Actual questions from a South African journalist

The long-held and widespread attitudes some South African journalists share about the struggle for liberation.

South African peacekeepers South African UNAMID forces sing to honor the legacy of Nelson Mandela in North Darfur (UNAMID, via Flickr CC).

Sometimes you have to despair at the state of South African journalism, as what is the result of a mix of factors: ineptitude, juniorization, but also often the result of long held and widespread attitudes journalists share about the struggle for liberation. A journalist called me up and asked me this as a question:

“Mandela was a terrorist, yet he became an hero and international icon. Do you think the media and the way they portrayed him had something to do with this?… Why would the media choose to see the good in what he has done rather than focus on the bad?”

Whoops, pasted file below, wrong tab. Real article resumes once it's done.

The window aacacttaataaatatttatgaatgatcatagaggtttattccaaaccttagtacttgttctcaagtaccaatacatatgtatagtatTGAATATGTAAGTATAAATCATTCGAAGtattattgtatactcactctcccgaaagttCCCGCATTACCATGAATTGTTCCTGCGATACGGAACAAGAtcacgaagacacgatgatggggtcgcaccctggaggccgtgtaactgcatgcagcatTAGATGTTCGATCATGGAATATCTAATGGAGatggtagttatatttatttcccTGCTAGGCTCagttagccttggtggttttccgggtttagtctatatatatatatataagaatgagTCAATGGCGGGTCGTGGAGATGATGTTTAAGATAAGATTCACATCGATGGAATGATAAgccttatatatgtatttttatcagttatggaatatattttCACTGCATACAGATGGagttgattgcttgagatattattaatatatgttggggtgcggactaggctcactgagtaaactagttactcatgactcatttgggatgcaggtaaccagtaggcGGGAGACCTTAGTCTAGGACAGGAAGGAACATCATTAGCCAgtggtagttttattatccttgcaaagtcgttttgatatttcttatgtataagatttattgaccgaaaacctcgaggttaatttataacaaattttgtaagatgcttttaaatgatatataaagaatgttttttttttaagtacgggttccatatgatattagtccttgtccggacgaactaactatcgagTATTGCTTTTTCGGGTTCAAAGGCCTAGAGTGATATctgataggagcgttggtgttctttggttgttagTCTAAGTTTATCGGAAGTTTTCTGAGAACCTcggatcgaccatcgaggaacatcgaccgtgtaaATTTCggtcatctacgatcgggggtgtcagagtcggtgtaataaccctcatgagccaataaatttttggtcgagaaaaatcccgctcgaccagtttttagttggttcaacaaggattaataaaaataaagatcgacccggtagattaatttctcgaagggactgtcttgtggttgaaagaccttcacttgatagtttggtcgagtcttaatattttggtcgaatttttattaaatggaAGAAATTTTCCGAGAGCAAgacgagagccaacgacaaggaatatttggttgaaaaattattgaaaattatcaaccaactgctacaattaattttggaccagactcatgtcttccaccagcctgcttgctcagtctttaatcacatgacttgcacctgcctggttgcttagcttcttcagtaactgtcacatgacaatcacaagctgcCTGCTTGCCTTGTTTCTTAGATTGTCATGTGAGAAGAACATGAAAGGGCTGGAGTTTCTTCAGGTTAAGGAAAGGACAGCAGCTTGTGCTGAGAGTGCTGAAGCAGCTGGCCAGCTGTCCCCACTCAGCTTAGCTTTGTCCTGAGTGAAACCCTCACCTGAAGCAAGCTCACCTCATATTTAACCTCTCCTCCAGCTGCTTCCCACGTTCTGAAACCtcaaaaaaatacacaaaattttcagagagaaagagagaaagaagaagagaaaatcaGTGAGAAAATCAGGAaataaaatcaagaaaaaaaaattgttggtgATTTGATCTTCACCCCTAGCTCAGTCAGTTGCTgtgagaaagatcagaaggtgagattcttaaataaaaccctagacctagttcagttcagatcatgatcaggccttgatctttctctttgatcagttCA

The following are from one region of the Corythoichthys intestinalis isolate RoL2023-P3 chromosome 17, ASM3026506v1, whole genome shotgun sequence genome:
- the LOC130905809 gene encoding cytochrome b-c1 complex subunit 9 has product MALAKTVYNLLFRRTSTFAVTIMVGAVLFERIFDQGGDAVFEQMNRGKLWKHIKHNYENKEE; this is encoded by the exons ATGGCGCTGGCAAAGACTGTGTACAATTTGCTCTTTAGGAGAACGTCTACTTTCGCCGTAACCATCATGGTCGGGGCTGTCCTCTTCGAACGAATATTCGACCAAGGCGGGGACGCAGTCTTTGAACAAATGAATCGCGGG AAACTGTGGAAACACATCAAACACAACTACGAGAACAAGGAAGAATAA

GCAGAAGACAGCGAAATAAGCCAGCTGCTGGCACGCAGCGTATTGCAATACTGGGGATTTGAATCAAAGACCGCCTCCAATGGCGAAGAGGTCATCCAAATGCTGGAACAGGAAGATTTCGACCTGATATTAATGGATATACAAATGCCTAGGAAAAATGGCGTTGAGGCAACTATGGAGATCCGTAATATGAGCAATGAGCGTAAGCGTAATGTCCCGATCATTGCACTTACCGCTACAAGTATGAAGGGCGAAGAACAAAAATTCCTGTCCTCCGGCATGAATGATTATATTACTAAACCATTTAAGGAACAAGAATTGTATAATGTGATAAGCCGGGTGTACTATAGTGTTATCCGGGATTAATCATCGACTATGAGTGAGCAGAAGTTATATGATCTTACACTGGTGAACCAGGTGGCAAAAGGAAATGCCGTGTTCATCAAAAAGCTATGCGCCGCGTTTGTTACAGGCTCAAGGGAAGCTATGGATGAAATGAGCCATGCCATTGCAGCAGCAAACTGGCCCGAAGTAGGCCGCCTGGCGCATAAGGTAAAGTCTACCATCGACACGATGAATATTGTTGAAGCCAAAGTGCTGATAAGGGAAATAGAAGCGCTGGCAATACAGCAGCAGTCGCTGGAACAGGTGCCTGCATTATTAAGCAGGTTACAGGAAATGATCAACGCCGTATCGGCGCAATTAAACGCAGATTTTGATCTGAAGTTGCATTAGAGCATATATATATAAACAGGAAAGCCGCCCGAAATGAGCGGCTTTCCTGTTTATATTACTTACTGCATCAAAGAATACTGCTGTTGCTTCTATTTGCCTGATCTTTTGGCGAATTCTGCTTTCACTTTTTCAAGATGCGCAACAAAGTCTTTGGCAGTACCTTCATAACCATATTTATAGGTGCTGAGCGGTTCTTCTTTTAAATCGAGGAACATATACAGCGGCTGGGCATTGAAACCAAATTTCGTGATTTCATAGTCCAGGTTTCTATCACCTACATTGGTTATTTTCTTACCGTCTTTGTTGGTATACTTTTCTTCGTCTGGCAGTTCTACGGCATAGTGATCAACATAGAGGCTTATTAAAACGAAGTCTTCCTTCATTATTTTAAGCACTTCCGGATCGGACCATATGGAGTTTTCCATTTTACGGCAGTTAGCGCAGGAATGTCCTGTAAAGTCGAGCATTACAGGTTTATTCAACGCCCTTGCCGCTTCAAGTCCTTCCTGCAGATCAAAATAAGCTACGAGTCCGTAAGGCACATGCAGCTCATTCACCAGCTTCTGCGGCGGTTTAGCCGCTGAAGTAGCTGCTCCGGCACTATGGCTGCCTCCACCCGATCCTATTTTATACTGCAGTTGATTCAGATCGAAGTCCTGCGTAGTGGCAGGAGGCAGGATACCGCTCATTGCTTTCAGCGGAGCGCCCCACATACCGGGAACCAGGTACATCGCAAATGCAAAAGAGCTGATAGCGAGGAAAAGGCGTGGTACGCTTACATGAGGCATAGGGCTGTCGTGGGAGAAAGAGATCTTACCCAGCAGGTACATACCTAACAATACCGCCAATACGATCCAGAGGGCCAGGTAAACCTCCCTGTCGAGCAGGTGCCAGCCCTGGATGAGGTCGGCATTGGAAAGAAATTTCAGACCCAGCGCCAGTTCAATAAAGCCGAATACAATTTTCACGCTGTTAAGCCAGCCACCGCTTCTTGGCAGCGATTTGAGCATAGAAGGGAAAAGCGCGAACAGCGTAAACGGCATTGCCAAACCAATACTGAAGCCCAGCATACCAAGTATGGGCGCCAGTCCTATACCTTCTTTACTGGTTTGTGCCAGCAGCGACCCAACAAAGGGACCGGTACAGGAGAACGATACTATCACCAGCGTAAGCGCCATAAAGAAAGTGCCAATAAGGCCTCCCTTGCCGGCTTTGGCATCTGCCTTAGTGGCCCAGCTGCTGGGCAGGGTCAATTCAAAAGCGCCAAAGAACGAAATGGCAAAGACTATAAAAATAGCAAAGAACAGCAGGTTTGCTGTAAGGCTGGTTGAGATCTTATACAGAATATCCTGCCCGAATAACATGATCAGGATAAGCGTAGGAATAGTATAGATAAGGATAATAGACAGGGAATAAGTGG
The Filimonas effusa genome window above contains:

I did point out that reading some history might be a good idea.

Nelson Mandela, Deputy President of the African National Congress of South Africa, addresses the United Nations in June 1990 (UN Photo, via Flickr CC).

Further Reading

Goodbye, Piassa

The demolition of an historic district in Addis Ababa shows a central contradiction of modernization: the desire to improve the country while devaluing its people and culture.

And do not hinder them

We hardly think of children as agents of change. At the height of 1980s apartheid repression in South Africa, a group of activists did and gave them the tool of print.

The new antisemitism?

Stripped of its veneer of nuance, Noah Feldman’s essay in ‘Time’ is another attempt to silence opponents of the Israeli state by smearing them as anti-Jewish racists.